Hope that was not too much.  :blush:

Indeed!

 

Hardly an issue with the design or QC from Lamy...



#48 pseudo88

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Posted 25 November 2016 - 00:00

Seems like bad luck! I have exactly the opposite experience, but there is no need to suffer, best to move on. I'm on my seventh Safari Vista, they've been very reliable unless I managed to bend a nib or use a particularly stubborn ink like Rouge Hematite; but I have grown used to dismantling them to clean them and they work perfectly. The caps do look terrible though, with ink stuck in between the clear and silver bits.

 

My one Kaweco Sport I got as a gift has been a nightmare, first, good luck finding a converter that fits and isn't complete junk (like Kaweco's own), then realize the one converter that works can only suck in about a third of its already small capacity; then it burps without reason, landing big drops on my work; after the second time of gently wiping the nib with a paper towel, the gold came off the nib. Still, mustn't grumble at gifts!  :yikes:


"The trouble with the world is that the stupid are cocksure and the intelligent are full of doubt."

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#49 Pen_Ingeneer

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Posted 26 November 2016 - 05:56

....  but there is no need to suffer, best to move on. ....  Still, mustn't grumble at gifts!  :yikes:

I like your philosophical inserts as well as the line in your signature.  ...and that's why the stupid rule and are successful, because they can't see the problem... and if something goes wrong they blame others and try again.  It's a numbers' game.  :lticaptd:


with kindness...

 

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#50 Runnin_Ute

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Posted 27 November 2016 - 03:37

I had the threads on a Al Star section break once - 10+ years after the fact and it didn't occur to me that it might be a manufacturer defect. Because I knew it wasn't. The pen was in a pen sleeve in my bag when it happened. I forked over the $25 for the section plus nib replacement part.

 

Changing the nibs frequently, especially using that tape method, sooner or later the feed is going to work loose. If it had happened without ink in it, you probably would have looked closer and not just tried jamming it in. I have had weird things happen with an inked pen. And I was so concerned about getting ink everywhere that looking close isn't something you do. It's a natural reaction.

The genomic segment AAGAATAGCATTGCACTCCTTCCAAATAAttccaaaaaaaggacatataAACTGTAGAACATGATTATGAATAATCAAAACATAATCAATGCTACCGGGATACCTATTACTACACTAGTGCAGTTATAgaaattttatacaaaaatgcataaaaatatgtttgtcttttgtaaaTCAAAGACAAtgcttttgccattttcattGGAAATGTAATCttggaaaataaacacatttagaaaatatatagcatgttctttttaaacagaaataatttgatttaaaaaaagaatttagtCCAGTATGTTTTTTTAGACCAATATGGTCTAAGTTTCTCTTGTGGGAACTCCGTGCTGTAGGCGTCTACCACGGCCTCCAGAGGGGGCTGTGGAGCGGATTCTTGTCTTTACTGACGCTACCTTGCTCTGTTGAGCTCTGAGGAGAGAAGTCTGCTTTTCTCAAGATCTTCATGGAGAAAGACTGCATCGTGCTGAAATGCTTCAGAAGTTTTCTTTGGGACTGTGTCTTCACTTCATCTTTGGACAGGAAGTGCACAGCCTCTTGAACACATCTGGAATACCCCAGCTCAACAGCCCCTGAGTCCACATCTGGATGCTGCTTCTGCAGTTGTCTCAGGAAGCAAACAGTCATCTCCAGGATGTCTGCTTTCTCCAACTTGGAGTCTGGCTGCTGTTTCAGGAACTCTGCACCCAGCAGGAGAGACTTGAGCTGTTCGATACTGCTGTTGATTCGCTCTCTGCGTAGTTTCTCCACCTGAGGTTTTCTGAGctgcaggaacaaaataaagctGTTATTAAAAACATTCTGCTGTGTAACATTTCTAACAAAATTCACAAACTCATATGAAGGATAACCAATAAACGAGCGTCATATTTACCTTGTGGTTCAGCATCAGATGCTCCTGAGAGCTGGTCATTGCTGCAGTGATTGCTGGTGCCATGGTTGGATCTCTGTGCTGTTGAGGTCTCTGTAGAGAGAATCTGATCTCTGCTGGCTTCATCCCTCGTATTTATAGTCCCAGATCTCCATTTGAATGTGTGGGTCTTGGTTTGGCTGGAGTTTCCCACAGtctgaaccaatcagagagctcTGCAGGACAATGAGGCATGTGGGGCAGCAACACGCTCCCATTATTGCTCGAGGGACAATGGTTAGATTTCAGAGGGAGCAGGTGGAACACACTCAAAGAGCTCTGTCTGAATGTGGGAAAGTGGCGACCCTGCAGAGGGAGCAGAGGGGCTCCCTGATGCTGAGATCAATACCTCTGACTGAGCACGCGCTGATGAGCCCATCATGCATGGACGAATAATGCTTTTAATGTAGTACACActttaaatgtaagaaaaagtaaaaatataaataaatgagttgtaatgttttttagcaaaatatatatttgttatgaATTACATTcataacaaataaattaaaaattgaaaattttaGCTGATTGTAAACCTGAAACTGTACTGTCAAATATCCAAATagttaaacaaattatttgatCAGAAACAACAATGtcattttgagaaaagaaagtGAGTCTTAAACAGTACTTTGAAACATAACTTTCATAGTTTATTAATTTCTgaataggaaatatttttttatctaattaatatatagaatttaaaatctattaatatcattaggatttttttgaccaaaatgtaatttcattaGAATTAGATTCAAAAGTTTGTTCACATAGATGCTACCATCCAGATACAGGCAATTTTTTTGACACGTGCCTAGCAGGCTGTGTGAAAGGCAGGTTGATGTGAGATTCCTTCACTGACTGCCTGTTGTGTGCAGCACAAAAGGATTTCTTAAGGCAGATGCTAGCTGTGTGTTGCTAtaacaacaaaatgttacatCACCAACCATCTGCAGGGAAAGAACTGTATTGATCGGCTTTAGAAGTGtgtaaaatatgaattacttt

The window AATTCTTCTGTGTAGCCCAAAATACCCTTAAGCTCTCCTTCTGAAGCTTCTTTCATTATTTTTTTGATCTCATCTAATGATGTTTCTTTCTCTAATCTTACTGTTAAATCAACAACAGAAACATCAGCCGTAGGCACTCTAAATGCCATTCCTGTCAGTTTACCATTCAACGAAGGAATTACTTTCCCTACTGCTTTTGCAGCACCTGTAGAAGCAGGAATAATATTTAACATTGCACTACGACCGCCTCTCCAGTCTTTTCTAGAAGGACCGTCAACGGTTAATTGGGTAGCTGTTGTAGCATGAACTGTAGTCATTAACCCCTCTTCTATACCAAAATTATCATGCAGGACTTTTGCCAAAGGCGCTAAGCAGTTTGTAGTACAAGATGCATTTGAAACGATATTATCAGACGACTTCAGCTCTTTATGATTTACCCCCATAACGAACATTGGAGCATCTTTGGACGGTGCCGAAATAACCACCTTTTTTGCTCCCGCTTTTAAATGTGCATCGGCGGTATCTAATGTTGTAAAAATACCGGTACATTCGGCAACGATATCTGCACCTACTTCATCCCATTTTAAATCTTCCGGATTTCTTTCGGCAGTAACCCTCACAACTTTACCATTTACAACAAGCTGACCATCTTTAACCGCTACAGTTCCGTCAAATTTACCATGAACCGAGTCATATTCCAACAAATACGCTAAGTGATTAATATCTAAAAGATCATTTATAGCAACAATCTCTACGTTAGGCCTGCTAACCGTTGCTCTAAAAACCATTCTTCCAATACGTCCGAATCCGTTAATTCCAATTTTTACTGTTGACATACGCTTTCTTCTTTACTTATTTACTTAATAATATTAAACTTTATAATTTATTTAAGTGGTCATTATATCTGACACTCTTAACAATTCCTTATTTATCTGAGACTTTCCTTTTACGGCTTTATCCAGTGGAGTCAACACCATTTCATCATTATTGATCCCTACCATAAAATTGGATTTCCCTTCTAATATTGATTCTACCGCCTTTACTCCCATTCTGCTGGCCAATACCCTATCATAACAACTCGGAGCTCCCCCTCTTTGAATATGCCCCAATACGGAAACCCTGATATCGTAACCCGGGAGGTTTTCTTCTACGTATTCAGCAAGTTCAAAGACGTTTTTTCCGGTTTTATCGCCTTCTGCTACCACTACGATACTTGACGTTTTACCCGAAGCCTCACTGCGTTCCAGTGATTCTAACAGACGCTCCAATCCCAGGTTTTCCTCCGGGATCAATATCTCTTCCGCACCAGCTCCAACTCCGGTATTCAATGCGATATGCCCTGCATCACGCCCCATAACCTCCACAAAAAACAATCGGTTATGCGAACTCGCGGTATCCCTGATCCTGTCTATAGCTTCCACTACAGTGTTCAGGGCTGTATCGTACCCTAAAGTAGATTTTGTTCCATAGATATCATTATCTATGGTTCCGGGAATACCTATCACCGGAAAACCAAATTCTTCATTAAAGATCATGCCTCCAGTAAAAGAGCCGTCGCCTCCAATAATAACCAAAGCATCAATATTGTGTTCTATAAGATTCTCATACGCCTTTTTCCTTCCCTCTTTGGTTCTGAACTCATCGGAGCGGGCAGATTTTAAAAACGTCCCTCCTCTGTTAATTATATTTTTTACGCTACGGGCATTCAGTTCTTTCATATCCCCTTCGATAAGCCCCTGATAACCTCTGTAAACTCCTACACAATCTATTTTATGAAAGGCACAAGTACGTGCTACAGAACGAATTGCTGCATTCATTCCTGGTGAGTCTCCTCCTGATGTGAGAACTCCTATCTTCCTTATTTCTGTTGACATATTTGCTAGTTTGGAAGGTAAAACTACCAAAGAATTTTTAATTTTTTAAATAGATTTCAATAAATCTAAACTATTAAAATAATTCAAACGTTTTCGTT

The weirdness with the other pen, don't know what to say, other than I am glad you got it figured out. (Bought my Al Star in 1998- still using original converter)  The cap doesn't stay as tight as it once did though. It was my first FP and it and a Waterman Phileas were all I had for nearly 15 years.


Edited by Runnin_Ute, 27 November 2016 - 03:37.

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#51 gammada

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Posted 27 November 2016 - 05:06

Seems like bad luck! I have exactly the opposite experience, but there is no need to suffer, best to move on. I'm on my seventh Safari Vista, they've been very reliable unless I managed to bend a nib or use a particularly stubborn ink like Rouge Hematite; but I have grown used to dismantling them to clean them and they work perfectly. The caps do look terrible though, with ink stuck in between the clear and silver bits.

 

My one Kaweco Sport I got as a gift has been a nightmare, first, good luck finding a converter that fits and isn't complete junk (like Kaweco's own), then realize the one converter that works can only suck in about a third of its already small capacity; then it burps without reason, landing big drops on my work; after the second time of gently wiping the nib with a paper towel, the gold came off the nib. Still, mustn't grumble at gifts!  :yikes:

 

 

My Vista has no ink stuck anywhere. Have you used your Vistas as eye-droppers?

 

BTW My experience with Kaweco has been entirely different. I find them to be better writers off-the-shelf than many of my Lamys and their M nibs are as fine as than most of my Lamy F nibs too. Totally agree there's no such thing as a converter alternative unfortunately. I syringe-fill my cartridges.



#52 gammada

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Posted 27 November 2016 - 05:16

I had the threads on a Al Star section break once - 10+ years after the fact and it didn't occur to me that it might be a manufacturer defect. Because I knew it wasn't. The pen was in a pen sleeve in my bag when it happened. I forked over the $25 for the section plus nib replacement part.

 

 

$25 for a section and nib? Did you know that you can buy a new Al-star pen on Amazon for less than $30?

 

I just threw away the pen.



#53 Pen_Ingeneer

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Posted 28 November 2016 - 00:57

The weirdness with the other pen, don't know what to say, other than I am glad you got it figured out. (Bought my Al Star in 1998- still using original converter)  The cap doesn't stay as tight as it once did though. It was my first FP and it and a Waterman Phileas were all I had for nearly 15 years.

Firstly, pens, fountain pens in particular, are magic. :rolleyes:

Secondly, the inner cap may have gone tired.  It happens.  It can be exchanged easily... just hard to get an inner cap.  Have it fixed by a pen repairer. :)


with kindness...

 

Amadeus W.
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#54 Pen_Ingeneer

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Posted 28 November 2016 - 01:07

 I syringe-fill my cartridges.

Me too  :D


with kindness...

 

Amadeus W.